Chelsea Goodrich is a spirited, positive-thinking woman living in Sun Valley, Idaho who is not only an excellent song-writer but also a certified health coach and well-respected medical and science writer. She also facilitates groups and individuals through the grief recovery process. Chelsea was a participant in the Travel Writing Retreat earlier this year and this is one of her writings inspired by her experience on the 'Wild Atlantic Way' in Donegal.
I could see my foggy breath on the cold damp Donegal air as I entered old Teach Mhuiris, a blazing fire calling to me beyond the table spread with butter, scones and hot stew.
This cozy restored thatched cottage is more than just a charming piece of preserved history. It’s a time-traveling experience that whisks you back to a dramatically different era where hard manual labor of turf-farming, ceol (Gaelic for music), dancing and storytelling by the fire was a way of life.
This all somehow seems far less long-ago as the strikingly lovely creature sitting next to me, sean nos (Gaelic) singer, Noeleen Ni Cholla, shares with charming animation between bites of vegetable stew how she used to come to this place often as a wee child to play and sing.
I and the others listen with rapt interest to Noeleen as well as Cathal Ó Gallchóir (a gentleman who knows lots about local history) as a river of stories about people, places and lore of the area come flowing out of them at a pace that makes it clear we’re only getting a small glimpse into the treasure trove of information they have to offer.
One of the most intriguing of the magic tales, is one Noeleen shares about the legend of ‘the red ribbon,’ about how her great grandmother and some other related women used a red ribbon to heal an illness known as heart fever.
She described various healing rituals performed by her gifted progenitors, and the fact that she didn’t even know about these things - that her great grandmother, for example, had healed over one hundred people - until after her grandmother had passed away. This was because some of her relatives had stopped sharing these stories, deciding they were only superstition.
As we sit around on mismatched antique wooden chairs around the tables, there are also some tales swapped of a local ‘white witch.’ And an intriguing account is given of a man nearby who can see the spirits of the dead and is a clairvoyant seer of sorts, with whom an appointment is vehemently requested by popular demand from our group. A meeting with a real, living, breathing Irish fortune teller is certainly not an opportunity we’ll let pass us by.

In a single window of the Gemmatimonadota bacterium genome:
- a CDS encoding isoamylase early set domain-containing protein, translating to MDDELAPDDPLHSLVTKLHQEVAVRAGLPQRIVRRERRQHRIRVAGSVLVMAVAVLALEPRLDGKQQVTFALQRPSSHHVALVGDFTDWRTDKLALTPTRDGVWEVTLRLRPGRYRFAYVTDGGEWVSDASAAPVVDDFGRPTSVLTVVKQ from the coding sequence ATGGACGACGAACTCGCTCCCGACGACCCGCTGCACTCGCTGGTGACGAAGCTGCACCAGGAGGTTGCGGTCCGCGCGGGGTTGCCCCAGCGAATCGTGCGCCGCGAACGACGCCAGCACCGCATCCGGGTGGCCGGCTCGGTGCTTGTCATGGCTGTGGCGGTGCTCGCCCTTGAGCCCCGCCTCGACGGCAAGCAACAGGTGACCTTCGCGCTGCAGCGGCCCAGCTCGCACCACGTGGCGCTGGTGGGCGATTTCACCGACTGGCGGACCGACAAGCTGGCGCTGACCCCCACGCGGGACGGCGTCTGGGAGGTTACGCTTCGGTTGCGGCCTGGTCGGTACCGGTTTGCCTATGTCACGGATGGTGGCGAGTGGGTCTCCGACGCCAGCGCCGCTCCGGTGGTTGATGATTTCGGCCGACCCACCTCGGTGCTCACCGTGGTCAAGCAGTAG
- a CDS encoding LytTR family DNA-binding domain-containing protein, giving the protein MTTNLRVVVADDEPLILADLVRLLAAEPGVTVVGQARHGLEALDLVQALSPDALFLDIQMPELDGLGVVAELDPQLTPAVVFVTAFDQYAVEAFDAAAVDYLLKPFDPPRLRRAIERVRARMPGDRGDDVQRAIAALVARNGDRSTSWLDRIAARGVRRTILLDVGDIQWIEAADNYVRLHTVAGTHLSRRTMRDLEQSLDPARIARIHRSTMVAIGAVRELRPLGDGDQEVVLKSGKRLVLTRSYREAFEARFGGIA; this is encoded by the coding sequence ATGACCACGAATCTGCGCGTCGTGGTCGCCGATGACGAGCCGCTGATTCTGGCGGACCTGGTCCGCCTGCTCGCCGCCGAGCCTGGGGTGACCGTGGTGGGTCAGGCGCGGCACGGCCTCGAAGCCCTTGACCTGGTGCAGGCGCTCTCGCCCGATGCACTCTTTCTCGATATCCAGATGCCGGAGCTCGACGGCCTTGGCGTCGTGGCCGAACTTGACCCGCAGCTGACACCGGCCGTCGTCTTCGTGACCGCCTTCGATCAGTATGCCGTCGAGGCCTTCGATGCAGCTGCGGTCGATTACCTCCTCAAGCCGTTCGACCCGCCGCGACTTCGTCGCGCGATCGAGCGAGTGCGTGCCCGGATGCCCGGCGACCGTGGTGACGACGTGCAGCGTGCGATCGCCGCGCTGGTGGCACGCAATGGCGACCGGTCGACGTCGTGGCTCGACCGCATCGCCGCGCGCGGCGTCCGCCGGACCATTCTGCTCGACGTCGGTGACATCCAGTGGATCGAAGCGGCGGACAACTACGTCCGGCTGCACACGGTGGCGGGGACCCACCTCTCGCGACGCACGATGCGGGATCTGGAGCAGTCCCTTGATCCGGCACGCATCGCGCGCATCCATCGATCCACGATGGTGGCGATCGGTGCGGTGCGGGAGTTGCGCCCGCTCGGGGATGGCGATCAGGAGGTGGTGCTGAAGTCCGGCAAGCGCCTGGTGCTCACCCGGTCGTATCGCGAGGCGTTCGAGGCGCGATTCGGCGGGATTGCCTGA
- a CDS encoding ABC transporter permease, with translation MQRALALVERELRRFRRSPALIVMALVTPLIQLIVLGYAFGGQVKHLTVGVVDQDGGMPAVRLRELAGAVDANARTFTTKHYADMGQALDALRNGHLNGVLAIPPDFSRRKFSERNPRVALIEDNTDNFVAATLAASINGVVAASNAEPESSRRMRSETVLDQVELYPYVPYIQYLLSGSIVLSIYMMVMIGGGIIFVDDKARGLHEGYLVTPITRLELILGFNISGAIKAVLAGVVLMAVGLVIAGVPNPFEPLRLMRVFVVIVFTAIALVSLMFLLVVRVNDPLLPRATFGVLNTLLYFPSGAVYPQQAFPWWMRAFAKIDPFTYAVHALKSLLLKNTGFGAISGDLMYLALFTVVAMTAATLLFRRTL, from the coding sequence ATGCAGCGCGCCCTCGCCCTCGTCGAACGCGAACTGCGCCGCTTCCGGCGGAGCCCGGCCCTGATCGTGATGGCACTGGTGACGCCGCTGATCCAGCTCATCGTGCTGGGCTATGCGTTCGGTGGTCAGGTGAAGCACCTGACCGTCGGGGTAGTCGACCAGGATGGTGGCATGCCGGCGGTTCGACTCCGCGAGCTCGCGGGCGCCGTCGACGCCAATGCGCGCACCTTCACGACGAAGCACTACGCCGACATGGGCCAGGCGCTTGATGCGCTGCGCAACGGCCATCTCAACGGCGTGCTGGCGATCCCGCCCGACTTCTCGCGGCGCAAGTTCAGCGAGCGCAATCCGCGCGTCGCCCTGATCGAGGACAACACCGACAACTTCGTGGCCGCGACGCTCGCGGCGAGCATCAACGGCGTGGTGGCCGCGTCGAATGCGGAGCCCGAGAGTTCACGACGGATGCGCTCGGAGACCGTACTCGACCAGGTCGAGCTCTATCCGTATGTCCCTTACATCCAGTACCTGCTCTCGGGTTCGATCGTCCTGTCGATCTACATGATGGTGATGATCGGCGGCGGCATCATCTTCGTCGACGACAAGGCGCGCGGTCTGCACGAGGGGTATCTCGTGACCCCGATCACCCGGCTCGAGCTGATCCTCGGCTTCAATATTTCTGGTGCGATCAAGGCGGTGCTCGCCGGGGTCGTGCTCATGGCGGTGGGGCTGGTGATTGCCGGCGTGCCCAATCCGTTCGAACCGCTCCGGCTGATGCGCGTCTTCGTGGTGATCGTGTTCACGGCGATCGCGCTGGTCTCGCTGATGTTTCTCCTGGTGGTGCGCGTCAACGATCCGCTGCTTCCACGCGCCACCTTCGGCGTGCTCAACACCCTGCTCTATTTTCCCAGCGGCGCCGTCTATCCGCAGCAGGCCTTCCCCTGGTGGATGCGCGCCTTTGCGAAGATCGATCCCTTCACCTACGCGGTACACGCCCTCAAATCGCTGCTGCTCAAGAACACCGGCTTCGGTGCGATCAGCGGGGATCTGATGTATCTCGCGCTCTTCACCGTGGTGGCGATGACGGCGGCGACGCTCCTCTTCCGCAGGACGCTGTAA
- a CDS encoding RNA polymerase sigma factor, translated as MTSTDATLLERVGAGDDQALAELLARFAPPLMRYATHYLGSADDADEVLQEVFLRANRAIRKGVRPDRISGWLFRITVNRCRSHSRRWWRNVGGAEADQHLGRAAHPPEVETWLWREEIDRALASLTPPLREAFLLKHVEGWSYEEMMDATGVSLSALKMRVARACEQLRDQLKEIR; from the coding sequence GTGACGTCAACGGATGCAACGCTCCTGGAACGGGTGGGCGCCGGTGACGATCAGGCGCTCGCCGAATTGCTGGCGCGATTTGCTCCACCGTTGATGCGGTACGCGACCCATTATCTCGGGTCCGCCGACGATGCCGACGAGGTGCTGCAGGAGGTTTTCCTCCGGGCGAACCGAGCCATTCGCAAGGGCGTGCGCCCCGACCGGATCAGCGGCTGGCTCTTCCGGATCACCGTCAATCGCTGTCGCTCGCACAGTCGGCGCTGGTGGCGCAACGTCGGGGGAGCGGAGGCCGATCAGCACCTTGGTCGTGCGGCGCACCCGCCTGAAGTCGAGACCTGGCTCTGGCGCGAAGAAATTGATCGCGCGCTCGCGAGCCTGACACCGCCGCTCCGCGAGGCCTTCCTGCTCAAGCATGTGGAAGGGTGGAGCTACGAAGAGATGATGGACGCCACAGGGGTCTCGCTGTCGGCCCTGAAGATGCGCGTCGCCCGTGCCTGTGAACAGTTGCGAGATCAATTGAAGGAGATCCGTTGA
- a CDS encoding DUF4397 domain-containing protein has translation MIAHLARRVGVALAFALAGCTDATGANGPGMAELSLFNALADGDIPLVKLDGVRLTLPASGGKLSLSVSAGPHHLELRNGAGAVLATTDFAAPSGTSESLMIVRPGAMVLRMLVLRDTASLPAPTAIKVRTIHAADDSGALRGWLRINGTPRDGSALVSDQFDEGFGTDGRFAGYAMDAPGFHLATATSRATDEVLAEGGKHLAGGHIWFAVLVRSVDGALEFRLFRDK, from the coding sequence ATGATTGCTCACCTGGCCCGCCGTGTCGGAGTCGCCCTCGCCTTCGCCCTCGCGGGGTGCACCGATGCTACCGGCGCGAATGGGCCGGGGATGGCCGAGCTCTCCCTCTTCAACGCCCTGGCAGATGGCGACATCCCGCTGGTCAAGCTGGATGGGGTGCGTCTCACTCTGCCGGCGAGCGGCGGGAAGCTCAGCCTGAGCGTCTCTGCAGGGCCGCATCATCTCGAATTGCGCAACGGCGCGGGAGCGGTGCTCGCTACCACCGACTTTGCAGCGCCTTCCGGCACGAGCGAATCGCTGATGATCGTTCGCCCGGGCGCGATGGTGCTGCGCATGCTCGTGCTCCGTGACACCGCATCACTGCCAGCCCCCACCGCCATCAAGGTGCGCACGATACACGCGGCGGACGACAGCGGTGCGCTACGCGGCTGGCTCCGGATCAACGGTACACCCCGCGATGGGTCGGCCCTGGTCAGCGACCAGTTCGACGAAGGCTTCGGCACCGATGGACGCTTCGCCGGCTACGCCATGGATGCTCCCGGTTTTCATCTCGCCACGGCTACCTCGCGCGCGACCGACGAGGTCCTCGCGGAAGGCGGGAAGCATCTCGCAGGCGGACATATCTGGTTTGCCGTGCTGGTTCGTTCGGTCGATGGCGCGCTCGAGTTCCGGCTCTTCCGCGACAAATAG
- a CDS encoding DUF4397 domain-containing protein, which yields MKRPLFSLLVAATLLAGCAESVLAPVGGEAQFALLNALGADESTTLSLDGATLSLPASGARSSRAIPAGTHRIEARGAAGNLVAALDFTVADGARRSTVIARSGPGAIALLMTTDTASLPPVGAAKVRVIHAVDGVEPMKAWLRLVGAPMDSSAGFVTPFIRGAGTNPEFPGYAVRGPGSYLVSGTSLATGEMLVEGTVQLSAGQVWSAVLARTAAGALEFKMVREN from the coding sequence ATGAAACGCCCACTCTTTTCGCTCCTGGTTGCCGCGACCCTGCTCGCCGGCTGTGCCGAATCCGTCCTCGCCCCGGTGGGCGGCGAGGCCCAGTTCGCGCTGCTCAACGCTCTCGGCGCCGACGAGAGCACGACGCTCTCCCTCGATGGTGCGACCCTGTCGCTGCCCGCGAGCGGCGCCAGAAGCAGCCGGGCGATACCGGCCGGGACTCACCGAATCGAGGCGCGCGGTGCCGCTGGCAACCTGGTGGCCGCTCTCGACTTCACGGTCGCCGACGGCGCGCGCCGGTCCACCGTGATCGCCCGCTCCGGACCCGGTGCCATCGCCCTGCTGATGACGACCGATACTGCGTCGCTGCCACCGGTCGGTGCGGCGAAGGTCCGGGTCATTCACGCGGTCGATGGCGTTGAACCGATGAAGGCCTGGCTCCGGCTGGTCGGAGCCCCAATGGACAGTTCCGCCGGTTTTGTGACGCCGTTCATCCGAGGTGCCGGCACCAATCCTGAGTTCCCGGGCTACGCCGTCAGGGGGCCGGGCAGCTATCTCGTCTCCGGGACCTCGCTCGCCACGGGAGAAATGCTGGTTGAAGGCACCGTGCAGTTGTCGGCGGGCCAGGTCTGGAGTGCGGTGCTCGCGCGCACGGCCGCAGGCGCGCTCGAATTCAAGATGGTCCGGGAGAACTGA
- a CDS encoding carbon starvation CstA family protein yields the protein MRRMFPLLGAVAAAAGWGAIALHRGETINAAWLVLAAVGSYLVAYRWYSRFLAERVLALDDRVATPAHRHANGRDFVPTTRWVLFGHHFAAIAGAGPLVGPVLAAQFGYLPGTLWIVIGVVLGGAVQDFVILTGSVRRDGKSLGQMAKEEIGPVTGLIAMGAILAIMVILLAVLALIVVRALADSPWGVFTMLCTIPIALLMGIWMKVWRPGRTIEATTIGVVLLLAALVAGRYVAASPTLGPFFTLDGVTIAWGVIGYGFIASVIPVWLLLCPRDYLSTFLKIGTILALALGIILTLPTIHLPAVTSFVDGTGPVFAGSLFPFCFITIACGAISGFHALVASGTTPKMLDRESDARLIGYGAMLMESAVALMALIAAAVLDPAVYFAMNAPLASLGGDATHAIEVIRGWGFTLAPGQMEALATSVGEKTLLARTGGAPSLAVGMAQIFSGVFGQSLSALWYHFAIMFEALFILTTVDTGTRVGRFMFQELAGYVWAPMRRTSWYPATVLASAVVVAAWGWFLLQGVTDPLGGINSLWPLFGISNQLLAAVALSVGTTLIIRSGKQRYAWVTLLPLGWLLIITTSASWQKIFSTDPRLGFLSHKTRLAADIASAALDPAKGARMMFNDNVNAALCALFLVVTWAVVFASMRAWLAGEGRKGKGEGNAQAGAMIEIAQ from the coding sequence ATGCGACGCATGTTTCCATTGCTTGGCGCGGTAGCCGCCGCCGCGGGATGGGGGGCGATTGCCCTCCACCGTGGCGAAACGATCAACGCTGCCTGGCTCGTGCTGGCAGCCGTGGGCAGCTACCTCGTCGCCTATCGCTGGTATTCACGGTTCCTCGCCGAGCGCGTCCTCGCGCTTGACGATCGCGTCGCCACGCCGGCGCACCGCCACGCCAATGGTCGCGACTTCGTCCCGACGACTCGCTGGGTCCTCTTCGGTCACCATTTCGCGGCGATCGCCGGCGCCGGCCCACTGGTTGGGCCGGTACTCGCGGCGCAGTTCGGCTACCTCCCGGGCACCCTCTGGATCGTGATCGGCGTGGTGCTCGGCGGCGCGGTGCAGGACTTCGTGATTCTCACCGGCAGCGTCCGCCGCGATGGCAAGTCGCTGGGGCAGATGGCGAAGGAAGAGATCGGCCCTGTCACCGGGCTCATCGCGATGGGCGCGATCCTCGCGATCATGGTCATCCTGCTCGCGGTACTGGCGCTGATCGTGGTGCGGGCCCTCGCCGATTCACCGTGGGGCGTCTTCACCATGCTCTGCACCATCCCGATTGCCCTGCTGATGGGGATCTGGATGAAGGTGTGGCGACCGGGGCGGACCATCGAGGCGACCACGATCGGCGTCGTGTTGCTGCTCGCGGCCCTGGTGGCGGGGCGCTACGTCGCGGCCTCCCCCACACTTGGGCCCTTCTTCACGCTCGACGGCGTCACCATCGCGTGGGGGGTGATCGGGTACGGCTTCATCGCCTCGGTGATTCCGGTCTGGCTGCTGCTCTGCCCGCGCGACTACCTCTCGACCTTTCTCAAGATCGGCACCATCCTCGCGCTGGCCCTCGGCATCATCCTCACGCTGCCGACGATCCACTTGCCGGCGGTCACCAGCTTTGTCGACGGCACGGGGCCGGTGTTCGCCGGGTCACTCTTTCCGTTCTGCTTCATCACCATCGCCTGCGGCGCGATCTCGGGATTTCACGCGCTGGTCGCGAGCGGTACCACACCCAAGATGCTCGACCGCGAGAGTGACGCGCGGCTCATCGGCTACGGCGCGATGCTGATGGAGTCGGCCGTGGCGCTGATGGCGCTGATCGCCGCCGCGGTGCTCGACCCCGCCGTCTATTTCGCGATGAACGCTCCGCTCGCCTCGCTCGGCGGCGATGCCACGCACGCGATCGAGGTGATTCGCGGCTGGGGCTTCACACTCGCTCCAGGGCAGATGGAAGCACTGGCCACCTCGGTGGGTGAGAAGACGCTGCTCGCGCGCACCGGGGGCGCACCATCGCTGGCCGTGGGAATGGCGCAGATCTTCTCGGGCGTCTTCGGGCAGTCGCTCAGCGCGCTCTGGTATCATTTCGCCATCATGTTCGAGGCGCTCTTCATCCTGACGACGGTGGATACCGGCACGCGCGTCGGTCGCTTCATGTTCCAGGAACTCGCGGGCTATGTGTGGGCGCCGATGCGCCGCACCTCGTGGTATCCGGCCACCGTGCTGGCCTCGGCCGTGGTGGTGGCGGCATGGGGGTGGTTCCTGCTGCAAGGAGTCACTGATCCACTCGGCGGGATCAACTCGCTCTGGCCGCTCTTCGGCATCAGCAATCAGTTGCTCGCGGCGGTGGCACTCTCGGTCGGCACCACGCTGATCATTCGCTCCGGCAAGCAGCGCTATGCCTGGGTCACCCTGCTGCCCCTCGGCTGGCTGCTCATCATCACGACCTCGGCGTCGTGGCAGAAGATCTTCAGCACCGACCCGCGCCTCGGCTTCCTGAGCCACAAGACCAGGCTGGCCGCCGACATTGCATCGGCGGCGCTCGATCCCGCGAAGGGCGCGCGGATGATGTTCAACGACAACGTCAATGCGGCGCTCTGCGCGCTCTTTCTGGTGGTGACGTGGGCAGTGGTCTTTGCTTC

As I snack on traditional wheaten bread lathered with a butter infused with indigenous yellow gorse flowers (very tasty) I decide the stories and music I’m hearing could convince even the most hardened skeptic to consider the possibility of things mystical and magical.
And I think of how glad I am that people like Noeleen, Cathal and the local councilman, John Sheamais O'Fearraigh, who also shared in the discussions, exist. Remarkable people with a burning desire to preserve and pass down their intricate history, traditions and unique local offerings of this part of Ireland's wild Atlantic coast.
The afternoon ends beautifully with the same childlike wonder felt throughout this experience when Noeleen stands in front of the warm hearth on Teach Mhuiris' rugged floor of huge flagstones and within its lovely round-roofed acoustics sings the most haunting of songs. It is music to rival the melodies of any Celtic Goddess and make gnomes, faeries and leprechauns swoon.
And that no doubt makes the soul of her grandmother smile, as it was she who passed the love of sean nos singing on to her raven-haired grand-daughter, and one of Noeleen’s songs is dedicated to her and their last moments together in this life. This song especially touches me because of some of my own personal experiences.
As my eyes fill with tears at the gorgeous history and humanity of the soulful Irish melodies I’m hearing, I know that after this wondrous day in an old cottage along the Wild Atlantic Way, I’ll never ever be quite the same.
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